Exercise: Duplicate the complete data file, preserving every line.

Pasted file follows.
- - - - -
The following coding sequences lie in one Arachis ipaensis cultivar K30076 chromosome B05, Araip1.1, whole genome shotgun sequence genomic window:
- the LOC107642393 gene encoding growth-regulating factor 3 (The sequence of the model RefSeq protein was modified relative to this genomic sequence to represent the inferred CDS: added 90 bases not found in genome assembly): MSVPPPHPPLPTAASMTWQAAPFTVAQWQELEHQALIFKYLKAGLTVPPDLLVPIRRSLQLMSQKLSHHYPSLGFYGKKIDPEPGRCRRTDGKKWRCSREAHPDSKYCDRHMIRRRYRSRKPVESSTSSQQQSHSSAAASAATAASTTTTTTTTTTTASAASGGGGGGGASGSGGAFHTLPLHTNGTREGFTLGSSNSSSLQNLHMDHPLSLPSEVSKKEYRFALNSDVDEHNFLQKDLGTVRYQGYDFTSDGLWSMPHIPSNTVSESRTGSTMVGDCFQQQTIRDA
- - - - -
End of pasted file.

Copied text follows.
The following coding sequences lie in one Arachis ipaensis cultivar K30076 chromosome B05, Araip1.1, whole genome shotgun sequence genomic window:
- the LOC107642393 gene encoding growth-regulating factor 3 (The sequence of the model RefSeq protein was modified relative to this genomic sequence to represent the inferred CDS: added 90 bases not found in genome assembly): MSVPPPHPPLPTAASMTWQAAPFTVAQWQELEHQALIFKYLKAGLTVPPDLLVPIRRSLQLMSQKLSHHYPSLGFYGKKIDPEPGRCRRTDGKKWRCSREAHPDSKYCDRHMIRRRYRSRKPVESSTSSQQQSHSSAAASAATAASTTTTTTTTTTTASAASGGGGGGGASGSGGAFHTLPLHTNGTREGFTLGSSNSSSLQNLHMDHPLSLPSEVSKKEYRFALNSDVDEHNFLQKDLGTVRYQGYDFTSDGLWSMPHIPSNTVSESRTGSTMVGDCFQQQTIRDA